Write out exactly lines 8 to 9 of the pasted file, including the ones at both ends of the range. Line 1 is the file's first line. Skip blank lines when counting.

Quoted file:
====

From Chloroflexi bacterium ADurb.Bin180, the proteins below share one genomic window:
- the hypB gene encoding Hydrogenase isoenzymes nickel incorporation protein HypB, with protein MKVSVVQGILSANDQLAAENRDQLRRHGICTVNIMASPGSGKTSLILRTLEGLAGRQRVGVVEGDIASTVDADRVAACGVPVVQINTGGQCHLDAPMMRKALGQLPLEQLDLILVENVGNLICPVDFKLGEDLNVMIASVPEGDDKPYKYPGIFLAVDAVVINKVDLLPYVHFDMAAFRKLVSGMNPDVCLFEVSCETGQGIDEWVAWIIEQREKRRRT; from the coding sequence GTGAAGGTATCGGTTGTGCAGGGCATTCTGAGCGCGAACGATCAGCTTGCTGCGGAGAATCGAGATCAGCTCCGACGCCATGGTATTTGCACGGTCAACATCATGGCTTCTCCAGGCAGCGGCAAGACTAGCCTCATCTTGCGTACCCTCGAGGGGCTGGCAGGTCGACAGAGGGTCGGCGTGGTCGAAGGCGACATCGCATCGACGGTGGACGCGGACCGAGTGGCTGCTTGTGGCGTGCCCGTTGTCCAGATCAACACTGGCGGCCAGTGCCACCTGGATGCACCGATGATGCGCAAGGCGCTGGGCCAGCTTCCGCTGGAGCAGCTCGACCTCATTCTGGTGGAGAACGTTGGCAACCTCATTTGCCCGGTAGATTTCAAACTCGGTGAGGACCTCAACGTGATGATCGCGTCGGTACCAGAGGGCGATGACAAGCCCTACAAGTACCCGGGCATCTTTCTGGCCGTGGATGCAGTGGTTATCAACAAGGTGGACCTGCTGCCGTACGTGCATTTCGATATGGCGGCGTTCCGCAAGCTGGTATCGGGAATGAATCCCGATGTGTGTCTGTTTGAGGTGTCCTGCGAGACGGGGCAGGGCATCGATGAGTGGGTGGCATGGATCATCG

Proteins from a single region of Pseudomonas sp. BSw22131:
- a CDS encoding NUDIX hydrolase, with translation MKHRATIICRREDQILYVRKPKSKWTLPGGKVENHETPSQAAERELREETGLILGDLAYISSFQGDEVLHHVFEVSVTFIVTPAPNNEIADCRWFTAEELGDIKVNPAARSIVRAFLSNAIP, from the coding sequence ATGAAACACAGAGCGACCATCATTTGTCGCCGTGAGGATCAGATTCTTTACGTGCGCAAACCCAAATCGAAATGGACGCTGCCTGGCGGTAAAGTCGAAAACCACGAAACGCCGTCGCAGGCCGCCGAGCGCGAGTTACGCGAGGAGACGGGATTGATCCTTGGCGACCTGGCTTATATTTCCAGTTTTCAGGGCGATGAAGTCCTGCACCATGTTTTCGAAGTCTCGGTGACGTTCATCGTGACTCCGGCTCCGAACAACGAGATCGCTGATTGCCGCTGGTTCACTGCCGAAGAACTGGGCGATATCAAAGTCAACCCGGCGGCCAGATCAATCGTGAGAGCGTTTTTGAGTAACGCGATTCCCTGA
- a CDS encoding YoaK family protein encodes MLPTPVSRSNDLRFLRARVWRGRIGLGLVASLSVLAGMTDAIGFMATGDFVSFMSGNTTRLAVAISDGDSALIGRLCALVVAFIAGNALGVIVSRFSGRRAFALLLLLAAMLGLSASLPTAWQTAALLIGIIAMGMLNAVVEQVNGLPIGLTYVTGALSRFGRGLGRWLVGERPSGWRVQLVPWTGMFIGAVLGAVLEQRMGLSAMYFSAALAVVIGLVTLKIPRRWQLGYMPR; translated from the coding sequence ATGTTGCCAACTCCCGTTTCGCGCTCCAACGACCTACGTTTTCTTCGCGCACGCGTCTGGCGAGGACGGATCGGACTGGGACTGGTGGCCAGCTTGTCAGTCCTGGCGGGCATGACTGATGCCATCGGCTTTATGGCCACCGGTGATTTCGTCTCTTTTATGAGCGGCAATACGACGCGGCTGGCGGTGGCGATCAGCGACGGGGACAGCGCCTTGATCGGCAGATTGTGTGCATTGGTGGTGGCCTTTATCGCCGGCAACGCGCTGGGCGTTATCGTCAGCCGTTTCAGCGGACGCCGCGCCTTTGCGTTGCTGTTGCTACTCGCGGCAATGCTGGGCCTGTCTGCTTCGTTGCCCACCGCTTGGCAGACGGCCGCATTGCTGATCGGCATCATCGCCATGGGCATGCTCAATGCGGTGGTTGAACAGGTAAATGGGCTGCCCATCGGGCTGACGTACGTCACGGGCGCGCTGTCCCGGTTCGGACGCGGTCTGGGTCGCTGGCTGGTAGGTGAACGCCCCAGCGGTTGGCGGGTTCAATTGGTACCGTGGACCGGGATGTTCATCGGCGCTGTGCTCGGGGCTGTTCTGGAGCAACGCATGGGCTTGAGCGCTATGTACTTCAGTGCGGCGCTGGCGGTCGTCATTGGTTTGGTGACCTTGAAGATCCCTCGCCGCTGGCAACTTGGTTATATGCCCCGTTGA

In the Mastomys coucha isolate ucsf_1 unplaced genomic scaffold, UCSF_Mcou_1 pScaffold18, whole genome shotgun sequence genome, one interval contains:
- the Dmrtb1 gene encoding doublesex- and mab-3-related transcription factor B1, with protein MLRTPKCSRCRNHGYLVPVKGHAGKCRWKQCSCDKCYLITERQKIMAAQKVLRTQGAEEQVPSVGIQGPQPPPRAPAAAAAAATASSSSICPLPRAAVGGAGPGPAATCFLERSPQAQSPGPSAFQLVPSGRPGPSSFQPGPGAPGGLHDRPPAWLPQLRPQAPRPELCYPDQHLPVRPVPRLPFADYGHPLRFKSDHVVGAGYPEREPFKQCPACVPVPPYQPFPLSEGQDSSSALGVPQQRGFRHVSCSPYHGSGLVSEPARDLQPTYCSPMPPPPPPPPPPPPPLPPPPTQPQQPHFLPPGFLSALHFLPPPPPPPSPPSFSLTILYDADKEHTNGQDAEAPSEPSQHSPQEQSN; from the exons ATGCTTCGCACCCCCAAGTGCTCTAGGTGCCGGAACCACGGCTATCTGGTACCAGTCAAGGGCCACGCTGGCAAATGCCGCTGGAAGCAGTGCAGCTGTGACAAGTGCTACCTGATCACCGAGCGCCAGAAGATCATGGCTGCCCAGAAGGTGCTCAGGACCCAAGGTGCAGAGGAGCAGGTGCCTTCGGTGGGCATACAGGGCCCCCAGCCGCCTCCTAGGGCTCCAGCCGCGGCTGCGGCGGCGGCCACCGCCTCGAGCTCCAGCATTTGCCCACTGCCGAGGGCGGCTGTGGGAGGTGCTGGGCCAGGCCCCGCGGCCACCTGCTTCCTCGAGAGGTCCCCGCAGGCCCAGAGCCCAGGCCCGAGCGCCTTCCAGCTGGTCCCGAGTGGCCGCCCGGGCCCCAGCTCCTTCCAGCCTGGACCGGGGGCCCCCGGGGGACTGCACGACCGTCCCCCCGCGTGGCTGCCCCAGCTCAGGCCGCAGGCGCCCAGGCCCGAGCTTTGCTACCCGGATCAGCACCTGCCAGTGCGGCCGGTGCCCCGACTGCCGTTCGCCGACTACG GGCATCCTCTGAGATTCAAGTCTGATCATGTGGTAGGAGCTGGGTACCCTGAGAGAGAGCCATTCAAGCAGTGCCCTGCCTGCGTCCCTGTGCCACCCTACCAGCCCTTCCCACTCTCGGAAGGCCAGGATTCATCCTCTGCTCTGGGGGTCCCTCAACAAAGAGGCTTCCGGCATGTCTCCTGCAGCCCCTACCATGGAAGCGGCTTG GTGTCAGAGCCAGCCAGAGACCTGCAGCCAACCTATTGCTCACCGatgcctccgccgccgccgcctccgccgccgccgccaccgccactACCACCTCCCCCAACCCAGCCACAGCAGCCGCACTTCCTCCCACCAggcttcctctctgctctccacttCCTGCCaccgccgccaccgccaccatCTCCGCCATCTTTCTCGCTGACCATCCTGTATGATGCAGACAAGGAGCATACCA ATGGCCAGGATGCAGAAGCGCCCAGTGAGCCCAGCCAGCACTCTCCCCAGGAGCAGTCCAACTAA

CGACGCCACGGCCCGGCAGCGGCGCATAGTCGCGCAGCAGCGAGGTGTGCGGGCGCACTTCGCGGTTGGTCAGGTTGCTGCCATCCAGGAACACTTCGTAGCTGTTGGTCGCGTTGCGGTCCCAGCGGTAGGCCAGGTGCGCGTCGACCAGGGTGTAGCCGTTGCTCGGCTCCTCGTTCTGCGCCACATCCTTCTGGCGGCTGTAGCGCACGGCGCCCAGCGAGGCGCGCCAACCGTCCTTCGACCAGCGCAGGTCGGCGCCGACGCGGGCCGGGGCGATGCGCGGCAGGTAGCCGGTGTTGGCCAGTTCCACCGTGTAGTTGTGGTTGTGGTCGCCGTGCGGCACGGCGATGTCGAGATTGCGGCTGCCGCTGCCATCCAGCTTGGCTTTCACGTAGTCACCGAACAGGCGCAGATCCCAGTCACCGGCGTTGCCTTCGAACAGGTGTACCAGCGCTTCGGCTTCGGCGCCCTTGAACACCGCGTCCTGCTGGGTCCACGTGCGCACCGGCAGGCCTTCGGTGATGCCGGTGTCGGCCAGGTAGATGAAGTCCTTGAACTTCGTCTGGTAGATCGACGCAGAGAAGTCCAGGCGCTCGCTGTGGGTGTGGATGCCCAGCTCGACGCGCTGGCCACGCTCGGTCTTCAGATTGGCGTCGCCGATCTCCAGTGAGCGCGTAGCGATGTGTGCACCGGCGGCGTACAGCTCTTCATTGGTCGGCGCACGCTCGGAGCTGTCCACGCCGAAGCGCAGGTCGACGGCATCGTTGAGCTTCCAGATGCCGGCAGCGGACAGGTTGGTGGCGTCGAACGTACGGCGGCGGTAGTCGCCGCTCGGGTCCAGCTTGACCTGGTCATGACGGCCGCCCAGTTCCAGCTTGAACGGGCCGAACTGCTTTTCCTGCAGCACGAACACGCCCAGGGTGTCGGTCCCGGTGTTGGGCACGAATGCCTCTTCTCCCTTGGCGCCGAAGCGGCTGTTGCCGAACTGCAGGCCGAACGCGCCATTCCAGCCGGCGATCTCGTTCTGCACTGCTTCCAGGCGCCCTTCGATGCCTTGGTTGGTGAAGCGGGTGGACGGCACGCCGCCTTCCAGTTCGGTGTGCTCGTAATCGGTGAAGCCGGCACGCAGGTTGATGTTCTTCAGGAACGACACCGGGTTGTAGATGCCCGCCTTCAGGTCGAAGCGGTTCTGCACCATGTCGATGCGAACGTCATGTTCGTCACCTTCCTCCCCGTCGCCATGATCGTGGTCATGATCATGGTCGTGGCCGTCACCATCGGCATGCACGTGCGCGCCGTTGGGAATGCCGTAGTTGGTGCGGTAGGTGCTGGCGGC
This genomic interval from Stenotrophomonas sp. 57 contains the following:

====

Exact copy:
CGACGCCACGGCCCGGCAGCGGCGCATAGTCGCGCAGCAGCGAGGTGTGCGGGCGCACTTCGCGGTTGGTCAGGTTGCTGCCATCCAGGAACACTTCGTAGCTGTTGGTCGCGTTGCGGTCCCAGCGGTAGGCCAGGTGCGCGTCGACCAGGGTGTAGCCGTTGCTCGGCTCCTCGTTCTGCGCCACATCCTTCTGGCGGCTGTAGCGCACGGCGCCCAGCGAGGCGCGCCAACCGTCCTTCGACCAGCGCAGGTCGGCGCCGACGCGGGCCGGGGCGATGCGCGGCAGGTAGCCGGTGTTGGCCAGTTCCACCGTGTAGTTGTGGTTGTGGTCGCCGTGCGGCACGGCGATGTCGAGATTGCGGCTGCCGCTGCCATCCAGCTTGGCTTTCACGTAGTCACCGAACAGGCGCAGATCCCAGTCACCGGCGTTGCCTTCGAACAGGTGTACCAGCGCTTCGGCTTCGGCGCCCTTGAACACCGCGTCCTGCTGGGTCCACGTGCGCACCGGCAGGCCTTCGGTGATGCCGGTGTCGGCCAGGTAGATGAAGTCCTTGAACTTCGTCTGGTAGATCGACGCAGAGAAGTCCAGGCGCTCGCTGTGGGTGTGGATGCCCAGCTCGACGCGCTGGCCACGCTCGGTCTTCAGATTGGCGTCGCCGATCTCCAGTGAGCGCGTAGCGATGTGTGCACCGGCGGCGTACAGCTCTTCATTGGTCGGCGCACGCTCGGAGCTGTCCACGCCGAAGCGCAGGTCGACGGCATCGTTGAGCTTCCAGATGCCGGCAGCGGACAGGTTGGTGGCGTCGAACGTACGGCGGCGGTAGTCGCCGCTCGGGTCCAGCTTGACCTGGTCATGACGGCCGCCCAGTTCCAGCTTGAACGGGCCGAACTGCTTTTCCTGCAGCACGAACACGCCCAGGGTGTCGGTCCCGGTGTTGGGCACGAATGCCTCTTCTCCCTTGGCGCCGAAGCGGCTGTTGCCGAACTGCAGGCCGAACGCGCCATTCCAGCCGGCGATCTCGTTCTGCACTGCTTCCAGGCGCCCTTCGATGCCTTGGTTGGTGAAGCGGGTGGACGGCACGCCGCCTTCCAGTTCGGTGTGCTCGTAATCGGTGAAGCCGGCACGCAGGTTGATGTTCTTCAGGAACGACACCGGGTTGTAGATGCCCGCCTTCAGGTCGAAGCGGTTCTGCACCATGTCGATGCGAACGTCATGTTCGTCACCTTCCTCCCCGTCGCCATGATCGTGGTCATGATCATGGTCGTGGCCGTCACCATCGGCATGCACGTGCGCGCCGTTGGGAATGCCGTAGTTGGTGCGGTAGGTGCTGGCGGC
This genomic interval from Stenotrophomonas sp. 57 contains the following: